An important skill in Rocket League is the ability to precisely estimate how long it will take us to reach a certain destination. These time estimates let us answer useful high level questions:
will I be able to reach my destination in time?
will I have enough boost?
will I be able to arrive before my opponent(s)?
is there enough time for me to pick up a boost pad along the way?
if I can reach the destination in time, what speeds can I arrive at?
The answers to these questions determine the decisions we make, so it is essential that our time estimates are as accurate as possible. This article considers how to analyze a particular drivable path in order to answer the questions above.
This analysis does not consider powersliding.
Let's say I have a curve
In order to calculate the time to traverse a curve, it is helpful to first figure out the length of any section of the curve. To get started, let's zoom in on an arbitrary section of this curve corresponding to the parameter values
In blue, we have the actual curve segment, whose length we would like to know. In red, we use
Simplifying the righthand side of the above gives us:
Now, since this approximation gets better and better for smaller values of
With this in mind, we can use calculus to add up all of these infinitesimally small lengths. Let
In general, this integral cannot be evaluated in closed form, so we have to integrate numerically. This might sound complicated at first, but it just amounts to sampling points along that curve and calculating distances between adjacent points. Note: the total length of the curve is
It is more convenient to reparameterize our original curve in terms of arc length, since that directly tells us how much distance we have covered already and how much we have left. We denote this arc-length-parameterizated curve by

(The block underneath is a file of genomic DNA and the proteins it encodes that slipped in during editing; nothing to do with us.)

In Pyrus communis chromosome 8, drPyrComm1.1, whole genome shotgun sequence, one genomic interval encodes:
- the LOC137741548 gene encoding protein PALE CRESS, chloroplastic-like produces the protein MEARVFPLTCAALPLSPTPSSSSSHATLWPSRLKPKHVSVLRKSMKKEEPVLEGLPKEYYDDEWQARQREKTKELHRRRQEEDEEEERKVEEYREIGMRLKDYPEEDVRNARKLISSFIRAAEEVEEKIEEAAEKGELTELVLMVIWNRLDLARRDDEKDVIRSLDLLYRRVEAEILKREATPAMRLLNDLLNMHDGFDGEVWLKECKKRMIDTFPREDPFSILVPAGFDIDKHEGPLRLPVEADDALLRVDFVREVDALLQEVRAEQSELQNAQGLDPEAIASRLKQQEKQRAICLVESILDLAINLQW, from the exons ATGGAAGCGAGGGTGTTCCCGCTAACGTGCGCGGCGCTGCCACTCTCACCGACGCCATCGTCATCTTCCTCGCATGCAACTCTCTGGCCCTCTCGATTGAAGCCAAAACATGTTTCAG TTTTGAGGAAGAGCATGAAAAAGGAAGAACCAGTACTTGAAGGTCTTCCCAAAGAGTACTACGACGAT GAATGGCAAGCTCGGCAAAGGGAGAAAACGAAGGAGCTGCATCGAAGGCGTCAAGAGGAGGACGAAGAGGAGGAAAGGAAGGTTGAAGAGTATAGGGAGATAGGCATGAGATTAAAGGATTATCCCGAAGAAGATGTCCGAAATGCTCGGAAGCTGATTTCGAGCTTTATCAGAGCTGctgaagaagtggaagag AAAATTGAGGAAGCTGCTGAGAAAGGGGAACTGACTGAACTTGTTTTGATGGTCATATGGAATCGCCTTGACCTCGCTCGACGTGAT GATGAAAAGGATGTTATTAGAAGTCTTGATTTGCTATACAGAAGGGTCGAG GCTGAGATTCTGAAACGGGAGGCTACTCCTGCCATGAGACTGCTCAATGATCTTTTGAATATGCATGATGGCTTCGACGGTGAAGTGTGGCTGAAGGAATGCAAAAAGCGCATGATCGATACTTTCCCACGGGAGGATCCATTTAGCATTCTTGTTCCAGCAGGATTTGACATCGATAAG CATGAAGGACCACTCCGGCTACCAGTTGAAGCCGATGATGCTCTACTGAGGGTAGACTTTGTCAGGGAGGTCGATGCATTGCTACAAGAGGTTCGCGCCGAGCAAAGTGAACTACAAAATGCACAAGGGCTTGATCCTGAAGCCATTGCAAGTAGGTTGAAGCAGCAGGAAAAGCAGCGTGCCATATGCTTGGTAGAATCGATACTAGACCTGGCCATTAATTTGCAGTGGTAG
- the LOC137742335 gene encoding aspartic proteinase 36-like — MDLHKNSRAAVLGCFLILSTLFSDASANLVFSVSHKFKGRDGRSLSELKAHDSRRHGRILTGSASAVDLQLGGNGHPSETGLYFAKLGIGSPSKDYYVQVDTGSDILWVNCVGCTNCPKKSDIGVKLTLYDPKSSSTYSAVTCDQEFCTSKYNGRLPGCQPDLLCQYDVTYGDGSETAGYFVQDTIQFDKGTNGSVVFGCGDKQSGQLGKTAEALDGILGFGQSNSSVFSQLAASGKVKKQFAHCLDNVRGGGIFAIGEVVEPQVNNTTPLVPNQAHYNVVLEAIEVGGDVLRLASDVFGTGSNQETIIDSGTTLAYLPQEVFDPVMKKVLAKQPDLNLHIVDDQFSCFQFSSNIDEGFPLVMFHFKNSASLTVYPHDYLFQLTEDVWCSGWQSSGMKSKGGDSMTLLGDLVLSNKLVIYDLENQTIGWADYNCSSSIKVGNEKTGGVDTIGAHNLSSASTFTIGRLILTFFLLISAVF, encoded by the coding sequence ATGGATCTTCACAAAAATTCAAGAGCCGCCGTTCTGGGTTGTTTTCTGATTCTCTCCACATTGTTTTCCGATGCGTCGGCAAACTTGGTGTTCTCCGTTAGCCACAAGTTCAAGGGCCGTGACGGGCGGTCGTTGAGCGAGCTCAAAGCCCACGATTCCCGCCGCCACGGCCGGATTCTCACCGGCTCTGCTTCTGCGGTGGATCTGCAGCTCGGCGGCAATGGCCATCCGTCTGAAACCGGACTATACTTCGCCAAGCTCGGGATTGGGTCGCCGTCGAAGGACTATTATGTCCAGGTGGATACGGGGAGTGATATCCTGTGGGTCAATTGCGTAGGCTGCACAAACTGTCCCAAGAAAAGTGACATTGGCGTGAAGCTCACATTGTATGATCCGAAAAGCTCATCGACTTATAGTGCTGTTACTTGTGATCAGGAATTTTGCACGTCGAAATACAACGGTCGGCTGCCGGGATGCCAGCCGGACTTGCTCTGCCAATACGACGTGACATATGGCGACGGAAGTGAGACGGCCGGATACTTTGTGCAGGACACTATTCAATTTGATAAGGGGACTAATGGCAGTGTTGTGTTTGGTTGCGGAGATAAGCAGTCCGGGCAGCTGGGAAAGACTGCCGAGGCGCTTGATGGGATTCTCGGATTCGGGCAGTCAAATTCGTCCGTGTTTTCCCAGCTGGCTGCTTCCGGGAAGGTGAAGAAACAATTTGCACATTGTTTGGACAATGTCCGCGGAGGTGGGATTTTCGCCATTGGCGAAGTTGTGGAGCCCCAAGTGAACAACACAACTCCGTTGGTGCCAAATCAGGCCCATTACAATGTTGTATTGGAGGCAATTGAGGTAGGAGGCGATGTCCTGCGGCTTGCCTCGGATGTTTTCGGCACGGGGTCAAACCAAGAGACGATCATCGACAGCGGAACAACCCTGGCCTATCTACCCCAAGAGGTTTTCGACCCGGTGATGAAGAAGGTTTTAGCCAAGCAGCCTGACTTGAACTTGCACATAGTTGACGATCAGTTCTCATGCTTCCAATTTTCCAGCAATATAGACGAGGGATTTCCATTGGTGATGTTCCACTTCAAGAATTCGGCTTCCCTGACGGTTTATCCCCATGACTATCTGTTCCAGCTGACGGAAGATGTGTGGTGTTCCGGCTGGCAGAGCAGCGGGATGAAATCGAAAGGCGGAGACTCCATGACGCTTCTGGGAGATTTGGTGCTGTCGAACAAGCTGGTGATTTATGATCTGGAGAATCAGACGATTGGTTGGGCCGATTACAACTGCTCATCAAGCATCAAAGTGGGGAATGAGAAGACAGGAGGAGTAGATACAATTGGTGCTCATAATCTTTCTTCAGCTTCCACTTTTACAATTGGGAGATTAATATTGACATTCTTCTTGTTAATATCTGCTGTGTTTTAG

Now that we have a grasp on the arc length of different sections of the curve, we can calculate the time it would require to traverse a small section of it:
All that remains is to determine
The relationship between curvature and radius is a reciprocal one:
In 2D, it is also common to associate a sign with the curvature value, to indicate if the curve is bending to the left (positive sign) or to the right (negative sign).
If we have an expression for
If our curve is described by a sequence of points, then a finite difference stencil can be used to approximate the expression above, but I recommend one of the two beautiful constructions from this paper, with the relevant excerpt below (note, they use
The shape of the curve imposes constraints on how fast the car can be travelling instantenously. In another post, we showed that the maximum curvature,
With this in mind, a reasonable first guess for the optimal speed plan,
Let's see what a simulation of this assumption looks like, when applied to the example path from earlier (using actual the actual curvature data from Rocket League):
From the plot of
So, let's go back and modify our model to try and include these acceleration constraints from the dynamics of the car.
In this post, we showed how different controls affect the car's acceleration when driving. For this analysis, we only care about braking and boosting, since those are the optimal ways to change our speed the fastest.
For a straightaway, the plot below shows the relationship between speed and distance traveled when boosting (yellow) and braking (blue):
We can use this information to improve our estimate of
By reading this plot, we can see that the optimal time of traversal involves boosting for the first ~750 units, braking, and then accelerating again once the car is past the turn. So, performing this analysis has found the exact point along the curve where we need to start braking, so that we can still meet the speed requirements of the curve. Additionally, it tells us the maximum possible value for
In this post we showed how to understand and calculate the arc length, curvature, and maximum speeds attainable by a car with speed-dependent turning radius and finite acceleration. The entire procedure is applicable to almost any curve in space, and we can use these quantities to numerically evaluate the integral that estimates the least time to traverse that path.
The planning problem (which path to take) is still an open question, but the ability to analyze a particular path is an essential step toward being able to determine what the optimal path should be.
Other accelerations experienced by the car can also be considered with this approach, by generalizing the slope-limiting process for